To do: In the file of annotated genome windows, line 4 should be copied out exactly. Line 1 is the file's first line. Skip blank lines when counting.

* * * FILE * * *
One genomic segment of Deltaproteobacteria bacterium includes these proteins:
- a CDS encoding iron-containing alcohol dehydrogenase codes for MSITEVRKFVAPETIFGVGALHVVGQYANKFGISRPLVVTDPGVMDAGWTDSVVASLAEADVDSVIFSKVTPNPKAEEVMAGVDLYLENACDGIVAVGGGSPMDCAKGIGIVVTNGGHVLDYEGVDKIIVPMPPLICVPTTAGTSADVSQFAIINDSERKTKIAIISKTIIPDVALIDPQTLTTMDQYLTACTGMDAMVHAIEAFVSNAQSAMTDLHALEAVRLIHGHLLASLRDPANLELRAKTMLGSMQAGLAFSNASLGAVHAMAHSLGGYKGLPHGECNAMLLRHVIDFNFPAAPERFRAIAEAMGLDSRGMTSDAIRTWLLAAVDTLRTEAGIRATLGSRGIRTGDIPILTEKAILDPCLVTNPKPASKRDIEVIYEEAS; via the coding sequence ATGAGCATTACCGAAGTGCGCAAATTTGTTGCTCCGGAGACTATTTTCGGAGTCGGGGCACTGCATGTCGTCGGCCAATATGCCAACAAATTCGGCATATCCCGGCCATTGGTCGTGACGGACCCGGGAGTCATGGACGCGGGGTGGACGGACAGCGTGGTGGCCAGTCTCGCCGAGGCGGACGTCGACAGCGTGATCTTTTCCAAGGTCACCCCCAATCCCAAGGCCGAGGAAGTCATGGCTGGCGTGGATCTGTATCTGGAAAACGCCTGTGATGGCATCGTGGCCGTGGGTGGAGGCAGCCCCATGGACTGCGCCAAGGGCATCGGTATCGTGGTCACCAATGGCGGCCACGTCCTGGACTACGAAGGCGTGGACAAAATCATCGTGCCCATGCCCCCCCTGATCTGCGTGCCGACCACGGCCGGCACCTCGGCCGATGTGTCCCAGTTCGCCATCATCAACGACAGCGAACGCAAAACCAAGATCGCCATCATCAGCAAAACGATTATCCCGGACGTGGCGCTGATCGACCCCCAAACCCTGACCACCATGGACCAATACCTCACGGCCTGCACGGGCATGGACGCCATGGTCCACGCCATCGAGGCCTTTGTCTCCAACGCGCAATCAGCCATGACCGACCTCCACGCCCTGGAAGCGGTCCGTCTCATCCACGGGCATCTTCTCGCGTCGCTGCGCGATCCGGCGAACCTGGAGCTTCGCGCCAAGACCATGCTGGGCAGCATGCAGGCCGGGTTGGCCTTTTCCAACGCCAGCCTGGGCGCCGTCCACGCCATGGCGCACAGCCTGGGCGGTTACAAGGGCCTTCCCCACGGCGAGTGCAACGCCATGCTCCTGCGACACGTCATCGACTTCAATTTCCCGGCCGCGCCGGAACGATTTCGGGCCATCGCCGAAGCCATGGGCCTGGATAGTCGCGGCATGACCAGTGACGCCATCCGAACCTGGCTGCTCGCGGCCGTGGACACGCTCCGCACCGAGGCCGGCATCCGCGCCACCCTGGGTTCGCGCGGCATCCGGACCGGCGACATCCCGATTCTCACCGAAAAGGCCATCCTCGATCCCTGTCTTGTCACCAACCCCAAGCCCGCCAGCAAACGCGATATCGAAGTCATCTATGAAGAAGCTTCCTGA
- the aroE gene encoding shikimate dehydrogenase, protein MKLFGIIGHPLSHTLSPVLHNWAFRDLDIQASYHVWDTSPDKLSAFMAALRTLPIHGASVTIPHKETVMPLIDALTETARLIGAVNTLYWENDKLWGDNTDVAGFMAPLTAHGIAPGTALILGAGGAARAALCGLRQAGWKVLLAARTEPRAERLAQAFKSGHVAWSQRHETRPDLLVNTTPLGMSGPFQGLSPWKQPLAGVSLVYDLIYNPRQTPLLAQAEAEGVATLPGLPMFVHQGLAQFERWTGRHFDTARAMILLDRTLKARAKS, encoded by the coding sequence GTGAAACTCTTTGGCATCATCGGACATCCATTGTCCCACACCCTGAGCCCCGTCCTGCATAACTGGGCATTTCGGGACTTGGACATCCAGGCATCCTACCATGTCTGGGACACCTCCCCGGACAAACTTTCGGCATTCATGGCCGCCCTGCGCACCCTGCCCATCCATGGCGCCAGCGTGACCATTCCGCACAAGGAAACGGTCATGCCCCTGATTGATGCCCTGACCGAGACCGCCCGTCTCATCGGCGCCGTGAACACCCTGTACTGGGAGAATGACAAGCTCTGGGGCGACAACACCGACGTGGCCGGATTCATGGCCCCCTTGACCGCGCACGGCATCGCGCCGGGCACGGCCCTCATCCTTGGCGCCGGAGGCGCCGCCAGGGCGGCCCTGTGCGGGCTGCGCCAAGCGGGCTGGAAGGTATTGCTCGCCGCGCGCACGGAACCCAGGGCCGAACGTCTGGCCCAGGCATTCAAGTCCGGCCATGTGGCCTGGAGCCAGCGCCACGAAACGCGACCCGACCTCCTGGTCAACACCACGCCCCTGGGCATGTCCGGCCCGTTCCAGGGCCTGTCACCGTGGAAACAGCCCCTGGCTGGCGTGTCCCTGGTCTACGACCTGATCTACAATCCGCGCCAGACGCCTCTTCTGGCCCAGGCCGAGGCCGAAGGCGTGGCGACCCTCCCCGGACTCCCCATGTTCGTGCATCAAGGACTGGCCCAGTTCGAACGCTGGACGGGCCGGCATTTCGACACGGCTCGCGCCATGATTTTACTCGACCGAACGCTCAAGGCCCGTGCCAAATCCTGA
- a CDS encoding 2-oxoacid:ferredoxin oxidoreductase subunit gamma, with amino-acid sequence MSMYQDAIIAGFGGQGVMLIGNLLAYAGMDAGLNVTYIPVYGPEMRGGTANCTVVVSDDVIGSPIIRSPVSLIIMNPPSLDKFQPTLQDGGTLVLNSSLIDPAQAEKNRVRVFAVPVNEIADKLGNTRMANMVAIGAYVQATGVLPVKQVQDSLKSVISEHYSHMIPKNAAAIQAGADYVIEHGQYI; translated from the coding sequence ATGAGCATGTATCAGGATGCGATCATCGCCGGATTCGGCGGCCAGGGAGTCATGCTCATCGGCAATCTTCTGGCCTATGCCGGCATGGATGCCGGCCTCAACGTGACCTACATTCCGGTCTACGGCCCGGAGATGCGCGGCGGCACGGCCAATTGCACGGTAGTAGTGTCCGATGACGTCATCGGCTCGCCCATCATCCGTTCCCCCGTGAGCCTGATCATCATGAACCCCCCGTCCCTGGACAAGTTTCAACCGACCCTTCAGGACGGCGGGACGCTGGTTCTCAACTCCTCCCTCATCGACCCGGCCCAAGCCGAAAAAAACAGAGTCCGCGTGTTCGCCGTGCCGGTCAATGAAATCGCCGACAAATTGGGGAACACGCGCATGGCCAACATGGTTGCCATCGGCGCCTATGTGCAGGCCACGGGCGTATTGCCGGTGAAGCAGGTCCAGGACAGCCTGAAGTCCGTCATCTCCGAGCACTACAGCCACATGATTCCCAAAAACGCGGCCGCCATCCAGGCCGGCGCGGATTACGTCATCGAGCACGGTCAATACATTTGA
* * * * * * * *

- a CDS encoding 2-oxoacid:ferredoxin oxidoreductase subunit gamma, with amino-acid sequence MSMYQDAIIAGFGGQGVMLIGNLLAYAGMDAGLNVTYIPVYGPEMRGGTANCTVVVSDDVIGSPIIRSPVSLIIMNPPSLDKFQPTLQDGGTLVLNSSLIDPAQAEKNRVRVFAVPVNEIADKLGNTRMANMVAIGAYVQATGVLPVKQVQDSLKSVISEHYSHMIPKNAAAIQAGADYVIEHGQYI; translated from the coding sequence ATGAGCATGTATCAGGATGCGATCATCGCCGGATTCGGCGGCCAGGGAGTCATGCTCATCGGCAATCTTCTGGCCTATGCCGGCATGGATGCCGGCCTCAACGTGACCTACATTCCGGTCTACGGCCCGGAGATGCGCGGCGGCACGGCCAATTGCACGGTAGTAGTGTCCGATGACGTCATCGGCTCGCCCATCATCCGTTCCCCCGTGAGCCTGATCATCATGAACCCCCCGTCCCTGGACAAGTTTCAACCGACCCTTCAGGACGGCGGGACGCTGGTTCTCAACTCCTCCCTCATCGACCCGGCCCAAGCCGAAAAAAACAGAGTCCGCGTGTTCGCCGTGCCGGTCAATGAAATCGCCGACAAATTGGGGAACACGCGCATGGCCAACATGGTTGCCATCGGCGCCTATGTGCAGGCCACGGGCGTATTGCCGGTGAAGCAGGTCCAGGACAGCCTGAAGTCCGTCATCTCCGAGCACTACAGCCACATGATTCCCAAAAACGCGGCCGCCATCCAGGCCGGCGCGGATTACGTCATCGAGCACGGTCAATACATTTGA